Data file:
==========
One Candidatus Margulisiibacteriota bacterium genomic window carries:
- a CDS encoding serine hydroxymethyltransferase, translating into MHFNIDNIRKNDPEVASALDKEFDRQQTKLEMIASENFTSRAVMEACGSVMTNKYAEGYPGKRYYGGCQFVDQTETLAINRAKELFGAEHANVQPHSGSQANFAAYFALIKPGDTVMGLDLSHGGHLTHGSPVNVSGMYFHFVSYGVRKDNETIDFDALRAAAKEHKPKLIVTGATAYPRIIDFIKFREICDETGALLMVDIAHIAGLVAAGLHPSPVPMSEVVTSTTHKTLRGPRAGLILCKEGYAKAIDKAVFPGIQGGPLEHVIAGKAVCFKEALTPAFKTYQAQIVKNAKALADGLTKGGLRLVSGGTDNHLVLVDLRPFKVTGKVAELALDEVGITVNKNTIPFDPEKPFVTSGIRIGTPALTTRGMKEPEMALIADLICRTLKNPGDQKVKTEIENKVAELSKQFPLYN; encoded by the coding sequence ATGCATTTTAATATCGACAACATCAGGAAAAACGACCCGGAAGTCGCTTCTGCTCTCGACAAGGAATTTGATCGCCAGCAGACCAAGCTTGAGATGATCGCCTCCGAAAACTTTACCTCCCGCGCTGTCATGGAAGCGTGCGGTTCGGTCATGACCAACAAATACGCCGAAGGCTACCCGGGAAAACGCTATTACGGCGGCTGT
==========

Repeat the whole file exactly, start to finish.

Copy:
One Candidatus Margulisiibacteriota bacterium genomic window carries:
- a CDS encoding serine hydroxymethyltransferase, translating into MHFNIDNIRKNDPEVASALDKEFDRQQTKLEMIASENFTSRAVMEACGSVMTNKYAEGYPGKRYYGGCQFVDQTETLAINRAKELFGAEHANVQPHSGSQANFAAYFALIKPGDTVMGLDLSHGGHLTHGSPVNVSGMYFHFVSYGVRKDNETIDFDALRAAAKEHKPKLIVTGATAYPRIIDFIKFREICDETGALLMVDIAHIAGLVAAGLHPSPVPMSEVVTSTTHKTLRGPRAGLILCKEGYAKAIDKAVFPGIQGGPLEHVIAGKAVCFKEALTPAFKTYQAQIVKNAKALADGLTKGGLRLVSGGTDNHLVLVDLRPFKVTGKVAELALDEVGITVNKNTIPFDPEKPFVTSGIRIGTPALTTRGMKEPEMALIADLICRTLKNPGDQKVKTEIENKVAELSKQFPLYN; encoded by the coding sequence ATGCATTTTAATATCGACAACATCAGGAAAAACGACCCGGAAGTCGCTTCTGCTCTCGACAAGGAATTTGATCGCCAGCAGACCAAGCTTGAGATGATCGCCTCCGAAAACTTTACCTCCCGCGCTGTCATGGAAGCGTGCGGTTCGGTCATGACCAACAAATACGCCGAAGGCTACCCGGGAAAACGCTATTACGGCGGCTGT